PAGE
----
Illinois tornado brought back Terrible Tuesday memories on the anniversary
With all the focus on the weather on April 8, more was due, April 9 this was on the eve of one of the worst tornadoes in history. Of course, APRIL 10, 1979 would forever be etched it the mind of a lot of Wichitans, at least those that were there. After seeing the effects of last night’s aftermath, it would make me race toward the city limits with no thought of returning.
This EF-4 tornado killed 50 people, left one fifth of the city homeless, and put the region on the map while almost wiping it out. The newspaper on Okinawa, The Stars and Stripes, showed horrific pictures of the devastation to the city. Back then, my father wanted to avoid Texas all together, especially the border town Del Rio, which had nothing for me medically and Seymour Johnson AFB, in South Carolina. After seeing all the horrific images, the quicker I left the better.
The reason why severe weather was so bad was that conditions were ripe for that during mid March-early October. This was typhoon season on Okinawa and part of hurricane season in Florida. Hurricanes and typhoons were the same thing. The warm moist air came up from the Gulf of Mexico and often collided with the cooler air coming from the Rocky Mountains over the nation’s mid section affectionately named tornado alley. Hurricanes usually started over water as tropical depressions.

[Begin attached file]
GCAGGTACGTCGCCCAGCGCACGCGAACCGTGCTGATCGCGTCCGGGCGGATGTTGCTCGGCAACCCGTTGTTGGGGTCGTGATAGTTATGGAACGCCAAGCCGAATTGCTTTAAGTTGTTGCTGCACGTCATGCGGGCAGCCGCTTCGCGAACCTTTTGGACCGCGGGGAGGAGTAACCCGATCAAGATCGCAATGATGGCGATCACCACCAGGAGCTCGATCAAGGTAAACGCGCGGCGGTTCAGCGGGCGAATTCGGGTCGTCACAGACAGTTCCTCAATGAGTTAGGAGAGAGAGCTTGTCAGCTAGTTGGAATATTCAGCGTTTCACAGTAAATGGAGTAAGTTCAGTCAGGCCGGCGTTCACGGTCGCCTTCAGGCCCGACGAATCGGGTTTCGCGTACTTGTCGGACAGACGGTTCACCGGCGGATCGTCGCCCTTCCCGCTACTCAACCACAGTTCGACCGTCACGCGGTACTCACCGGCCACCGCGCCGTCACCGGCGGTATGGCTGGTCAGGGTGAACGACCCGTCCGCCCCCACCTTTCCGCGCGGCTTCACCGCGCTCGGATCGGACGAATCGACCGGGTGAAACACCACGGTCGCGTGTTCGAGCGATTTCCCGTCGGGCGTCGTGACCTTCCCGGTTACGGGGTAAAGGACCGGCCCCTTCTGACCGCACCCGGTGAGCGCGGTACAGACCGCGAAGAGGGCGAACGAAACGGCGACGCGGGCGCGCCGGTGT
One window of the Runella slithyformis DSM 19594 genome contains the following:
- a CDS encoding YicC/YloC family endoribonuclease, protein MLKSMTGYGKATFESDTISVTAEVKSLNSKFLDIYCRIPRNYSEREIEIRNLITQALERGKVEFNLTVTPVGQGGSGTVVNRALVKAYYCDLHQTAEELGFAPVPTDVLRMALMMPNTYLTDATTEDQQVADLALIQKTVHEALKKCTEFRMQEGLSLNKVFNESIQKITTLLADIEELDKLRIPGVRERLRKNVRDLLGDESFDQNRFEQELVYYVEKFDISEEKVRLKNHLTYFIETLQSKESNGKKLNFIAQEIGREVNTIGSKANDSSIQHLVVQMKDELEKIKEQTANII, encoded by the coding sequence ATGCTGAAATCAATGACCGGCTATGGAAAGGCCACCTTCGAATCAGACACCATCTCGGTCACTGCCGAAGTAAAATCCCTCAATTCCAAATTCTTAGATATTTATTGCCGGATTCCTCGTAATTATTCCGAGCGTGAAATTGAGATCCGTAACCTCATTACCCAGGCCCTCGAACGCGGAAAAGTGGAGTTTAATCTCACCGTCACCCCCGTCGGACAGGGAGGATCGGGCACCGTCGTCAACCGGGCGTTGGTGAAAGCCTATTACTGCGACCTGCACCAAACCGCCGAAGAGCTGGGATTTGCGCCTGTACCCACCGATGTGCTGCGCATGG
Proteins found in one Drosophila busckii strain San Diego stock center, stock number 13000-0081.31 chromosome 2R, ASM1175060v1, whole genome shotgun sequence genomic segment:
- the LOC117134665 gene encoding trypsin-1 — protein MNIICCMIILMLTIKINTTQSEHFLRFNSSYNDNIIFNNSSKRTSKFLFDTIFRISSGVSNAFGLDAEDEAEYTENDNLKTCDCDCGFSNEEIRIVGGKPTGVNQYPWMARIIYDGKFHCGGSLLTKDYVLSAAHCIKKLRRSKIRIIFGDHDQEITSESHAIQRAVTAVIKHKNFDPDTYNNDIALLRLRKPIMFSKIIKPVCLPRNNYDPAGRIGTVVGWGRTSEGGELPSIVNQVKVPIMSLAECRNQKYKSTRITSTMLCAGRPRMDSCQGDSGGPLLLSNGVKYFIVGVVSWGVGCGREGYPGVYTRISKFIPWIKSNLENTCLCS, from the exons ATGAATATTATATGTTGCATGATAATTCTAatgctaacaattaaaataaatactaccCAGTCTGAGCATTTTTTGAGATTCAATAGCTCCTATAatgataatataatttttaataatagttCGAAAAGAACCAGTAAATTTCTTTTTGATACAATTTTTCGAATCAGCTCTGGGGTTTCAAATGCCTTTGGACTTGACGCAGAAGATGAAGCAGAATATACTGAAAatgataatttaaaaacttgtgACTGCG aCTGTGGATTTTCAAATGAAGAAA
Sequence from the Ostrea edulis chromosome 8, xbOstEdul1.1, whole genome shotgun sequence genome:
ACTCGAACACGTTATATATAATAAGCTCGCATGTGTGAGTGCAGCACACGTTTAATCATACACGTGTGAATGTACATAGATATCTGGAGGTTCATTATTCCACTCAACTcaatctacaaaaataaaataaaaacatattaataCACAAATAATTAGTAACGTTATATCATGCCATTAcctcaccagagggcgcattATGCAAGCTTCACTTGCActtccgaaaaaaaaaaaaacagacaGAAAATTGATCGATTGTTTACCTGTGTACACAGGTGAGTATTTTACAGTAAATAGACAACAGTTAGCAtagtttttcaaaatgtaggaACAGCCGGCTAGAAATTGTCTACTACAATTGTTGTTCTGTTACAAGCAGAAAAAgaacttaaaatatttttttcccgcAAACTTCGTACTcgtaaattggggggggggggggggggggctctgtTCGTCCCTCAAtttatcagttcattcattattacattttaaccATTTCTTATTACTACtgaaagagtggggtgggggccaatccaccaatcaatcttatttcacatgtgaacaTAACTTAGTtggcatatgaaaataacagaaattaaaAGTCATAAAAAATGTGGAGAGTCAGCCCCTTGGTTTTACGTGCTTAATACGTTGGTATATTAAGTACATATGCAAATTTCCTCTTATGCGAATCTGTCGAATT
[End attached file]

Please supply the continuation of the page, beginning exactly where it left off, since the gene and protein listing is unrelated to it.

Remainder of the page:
Back then, there weren’t any warning sirens or severe weather alerts beeping on cell phones or weather radios. All of that came after this horrific event. The closest we all came to a tornado was in 2003. There was a gust front that came before the storm from Oklahoma. A gust front was the leading edge of cold air which has descended from a Cumulonimbus CLOUD and is moving horizontally near to the surface into warmer air. There were 90 mile an hour winds that shook my storm windows and knocked me offline at least three times. The damage from the wind stripped some of the siding off of my building and several others in the apartment complex. Several bushes had to be removed and the tree next to mailboxes lost the second of its three branches.
It was nothing that occurred in the nation’s midsection in the last three days or during the 1979 tornado. According to the meteorologist that just retired in 2014, he said that was three funnel clouds, or rotating funnel-shaped clouds forming the core of a tornado or waterspout. that merged into one because he showed a picture during the 10 p.m. newscast. Luckily, all this county suffered was a lot of wind in the last two days and cold mornings due to the front that came through.
By the time I started high school in 1981, the bus driver still pointed to places where the damage still remained from that bad time. The pictures from Illinois and other states didn’t look any better either. Just like back then, the cleanup had begun.